1947: The Great Rhubarb Controversy
Technical legal decisions do not need to be broadly applicable to be important to the litigants. Such was the case with a 1947 case Barnes, Richardson & Colburn partner Joseph Schwartz argued before the Customs Court. At issue in C.J. Tower & Sons v. United States was the tariff classification of fresh rhubarb from Canada. Under the then applicable tariff, rhubarb was either subject to a 35% duty as fruits in their natural state (para. 752) or a 50% duty as vegetables in their natural state (para. 774).
According to the decision, which is published at 19 Cust. Ct. 12 (1947), the rhubarb in question was pulled from the ground, with the tops cut off and roots left in the ground. It was typically eaten as pie, stewed as a dessert, and with cream for breakfast. Testimony before the court indicated that it was never eaten as a side dish with poultry. The latter fact seeming oddly specific. A Customs representative gave conflicting testimony stating that he was more likely to eat rhubarb with his meal than as dessert.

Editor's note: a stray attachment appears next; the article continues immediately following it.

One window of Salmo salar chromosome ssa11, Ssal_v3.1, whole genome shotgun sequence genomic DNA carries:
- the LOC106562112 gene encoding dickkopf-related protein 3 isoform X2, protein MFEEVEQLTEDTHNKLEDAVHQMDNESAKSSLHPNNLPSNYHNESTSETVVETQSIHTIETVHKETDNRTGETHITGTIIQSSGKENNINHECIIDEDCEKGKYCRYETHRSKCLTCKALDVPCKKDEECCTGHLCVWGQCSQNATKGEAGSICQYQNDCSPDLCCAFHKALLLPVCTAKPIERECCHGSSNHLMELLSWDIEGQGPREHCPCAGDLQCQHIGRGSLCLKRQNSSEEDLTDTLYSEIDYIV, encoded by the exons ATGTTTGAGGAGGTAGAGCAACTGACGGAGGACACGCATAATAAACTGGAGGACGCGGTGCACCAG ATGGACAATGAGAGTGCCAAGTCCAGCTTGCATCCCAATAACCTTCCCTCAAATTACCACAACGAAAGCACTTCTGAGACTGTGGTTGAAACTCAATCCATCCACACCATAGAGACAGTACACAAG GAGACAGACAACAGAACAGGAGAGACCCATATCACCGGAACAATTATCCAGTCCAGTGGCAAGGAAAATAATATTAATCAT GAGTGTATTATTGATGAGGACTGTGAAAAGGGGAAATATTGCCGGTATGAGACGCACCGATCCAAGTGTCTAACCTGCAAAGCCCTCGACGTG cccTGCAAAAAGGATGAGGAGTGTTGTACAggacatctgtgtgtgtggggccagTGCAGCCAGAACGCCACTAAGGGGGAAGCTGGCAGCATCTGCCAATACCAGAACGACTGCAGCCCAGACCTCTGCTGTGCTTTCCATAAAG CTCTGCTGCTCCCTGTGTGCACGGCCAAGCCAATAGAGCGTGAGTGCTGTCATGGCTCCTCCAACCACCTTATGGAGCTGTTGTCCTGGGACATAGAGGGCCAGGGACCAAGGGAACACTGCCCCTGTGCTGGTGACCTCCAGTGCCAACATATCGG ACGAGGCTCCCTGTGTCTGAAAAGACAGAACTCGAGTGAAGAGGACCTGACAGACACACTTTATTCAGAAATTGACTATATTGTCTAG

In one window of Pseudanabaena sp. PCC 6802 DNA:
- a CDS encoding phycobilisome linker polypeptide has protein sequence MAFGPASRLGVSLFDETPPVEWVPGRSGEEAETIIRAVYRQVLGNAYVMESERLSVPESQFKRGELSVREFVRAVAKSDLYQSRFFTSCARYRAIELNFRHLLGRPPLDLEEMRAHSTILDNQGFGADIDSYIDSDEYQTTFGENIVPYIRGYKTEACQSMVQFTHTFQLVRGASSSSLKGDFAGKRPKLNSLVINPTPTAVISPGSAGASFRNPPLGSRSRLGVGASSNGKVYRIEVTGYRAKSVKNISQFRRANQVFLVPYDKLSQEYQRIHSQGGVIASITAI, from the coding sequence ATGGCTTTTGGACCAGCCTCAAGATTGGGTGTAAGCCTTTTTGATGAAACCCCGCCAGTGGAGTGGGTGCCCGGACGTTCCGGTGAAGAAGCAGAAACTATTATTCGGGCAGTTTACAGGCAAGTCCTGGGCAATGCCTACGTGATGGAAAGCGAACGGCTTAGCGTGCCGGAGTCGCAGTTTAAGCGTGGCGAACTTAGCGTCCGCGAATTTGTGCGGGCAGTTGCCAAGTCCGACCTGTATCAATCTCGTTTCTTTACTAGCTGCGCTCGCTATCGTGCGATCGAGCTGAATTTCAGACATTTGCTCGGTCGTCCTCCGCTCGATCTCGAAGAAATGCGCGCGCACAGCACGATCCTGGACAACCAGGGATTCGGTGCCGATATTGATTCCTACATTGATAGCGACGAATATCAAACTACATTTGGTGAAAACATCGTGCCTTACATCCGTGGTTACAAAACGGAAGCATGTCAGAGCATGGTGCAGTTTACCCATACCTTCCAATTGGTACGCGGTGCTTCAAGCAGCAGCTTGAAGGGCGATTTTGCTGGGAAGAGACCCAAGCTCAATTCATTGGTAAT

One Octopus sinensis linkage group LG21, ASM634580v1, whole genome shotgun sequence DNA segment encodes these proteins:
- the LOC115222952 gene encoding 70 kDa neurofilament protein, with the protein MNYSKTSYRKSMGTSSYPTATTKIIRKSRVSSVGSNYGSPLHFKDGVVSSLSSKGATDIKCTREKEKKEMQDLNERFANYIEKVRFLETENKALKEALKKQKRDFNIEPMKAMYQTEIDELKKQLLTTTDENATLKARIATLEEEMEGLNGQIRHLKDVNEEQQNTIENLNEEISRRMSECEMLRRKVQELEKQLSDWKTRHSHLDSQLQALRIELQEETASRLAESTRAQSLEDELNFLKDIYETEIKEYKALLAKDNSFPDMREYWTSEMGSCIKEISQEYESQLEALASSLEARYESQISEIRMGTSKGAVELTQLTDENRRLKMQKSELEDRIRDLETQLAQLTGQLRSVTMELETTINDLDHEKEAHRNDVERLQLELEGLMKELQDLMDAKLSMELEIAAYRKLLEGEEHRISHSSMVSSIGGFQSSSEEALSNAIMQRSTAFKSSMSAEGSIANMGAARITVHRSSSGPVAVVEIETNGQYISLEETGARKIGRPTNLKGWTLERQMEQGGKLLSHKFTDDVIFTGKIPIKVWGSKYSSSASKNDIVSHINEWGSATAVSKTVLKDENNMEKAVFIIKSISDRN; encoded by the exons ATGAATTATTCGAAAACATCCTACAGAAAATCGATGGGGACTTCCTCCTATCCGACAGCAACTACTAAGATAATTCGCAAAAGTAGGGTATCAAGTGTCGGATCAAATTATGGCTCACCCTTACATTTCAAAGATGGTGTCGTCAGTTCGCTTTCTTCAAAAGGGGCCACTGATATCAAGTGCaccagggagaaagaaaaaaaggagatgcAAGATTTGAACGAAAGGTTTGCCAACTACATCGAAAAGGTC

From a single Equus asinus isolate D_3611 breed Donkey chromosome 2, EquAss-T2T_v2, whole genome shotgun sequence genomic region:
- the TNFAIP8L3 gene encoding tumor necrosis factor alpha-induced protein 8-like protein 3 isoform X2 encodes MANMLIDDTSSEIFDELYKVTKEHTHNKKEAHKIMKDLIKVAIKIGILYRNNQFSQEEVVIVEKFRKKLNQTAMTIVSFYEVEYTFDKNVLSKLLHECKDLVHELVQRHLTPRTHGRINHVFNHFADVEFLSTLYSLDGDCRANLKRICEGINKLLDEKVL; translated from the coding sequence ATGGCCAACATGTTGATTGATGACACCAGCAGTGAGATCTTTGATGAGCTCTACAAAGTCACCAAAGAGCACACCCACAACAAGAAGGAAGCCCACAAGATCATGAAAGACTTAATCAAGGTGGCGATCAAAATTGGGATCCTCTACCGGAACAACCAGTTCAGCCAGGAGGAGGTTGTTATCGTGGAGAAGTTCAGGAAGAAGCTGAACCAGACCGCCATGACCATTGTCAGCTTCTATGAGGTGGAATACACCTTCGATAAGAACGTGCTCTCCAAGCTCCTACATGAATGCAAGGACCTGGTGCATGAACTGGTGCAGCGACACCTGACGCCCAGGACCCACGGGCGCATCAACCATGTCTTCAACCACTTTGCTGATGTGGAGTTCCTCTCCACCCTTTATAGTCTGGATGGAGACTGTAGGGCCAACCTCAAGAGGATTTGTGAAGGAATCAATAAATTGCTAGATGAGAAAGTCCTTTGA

The Court looked to various dictionary definitions of “fruit” and “vegetable” to ascertain the difference. In one example, “vegetable” was defined as any part of an herbaceous plant used for culinary purposes including the stems. Rhubarb, however, was specifically described in an encyclopedia as a “leaf-stalk” used for sauces and pies.
One definition of fruit stated that it is “the fleshy and juicy product of some plant, usually tree or shrub (and nearly always containing the seed), which, when ripe, is edible without cooking, and adapted for use as a dessert rather than as a salad.” "Fleshy and juicy" does not describe rhubarb. One definition also noted that the term “fruit” is “occasionally applied to certain other vegetable structures of pronounced flavor eaten as a sauce or dessert, as the stalks of rhubarb.” The introduction of this definition may have been the Perry Mason moment of the trial.
Luckily for Mr. Schwartz and our client, the Supreme Court had spoken to a similar issue in the 1893 case Nix v. Heddon. Botanically, tomatoes are seed-bearing fruit. Despite that scientific fact, the Supreme Court held that tomatoes are, for tariff purposes, vegetables because they are more likely to be eaten with dinner than as dessert.
Applying similar logic, the Customs Court noted that rhubarb is generally used in pie or as a sauce. When served as a sauce, it is similar to cranberry or apple sauce rather than as a true vegetable sauce. Thus, the chief use of rhubarb is as a fruit and its was classified accordingly.
This was no doubt an important win for the importer. Alas, this classification did not last. Rhubarb is not called out in the Harmonized Tariff Schedule of the United States. However, the Explanatory Notes to the Harmonized System specify that Heading 0709, Other Vegetables Fresh or Chilled, includes “Rhubarb, edible cardoons, fennel, capers and sorrel.”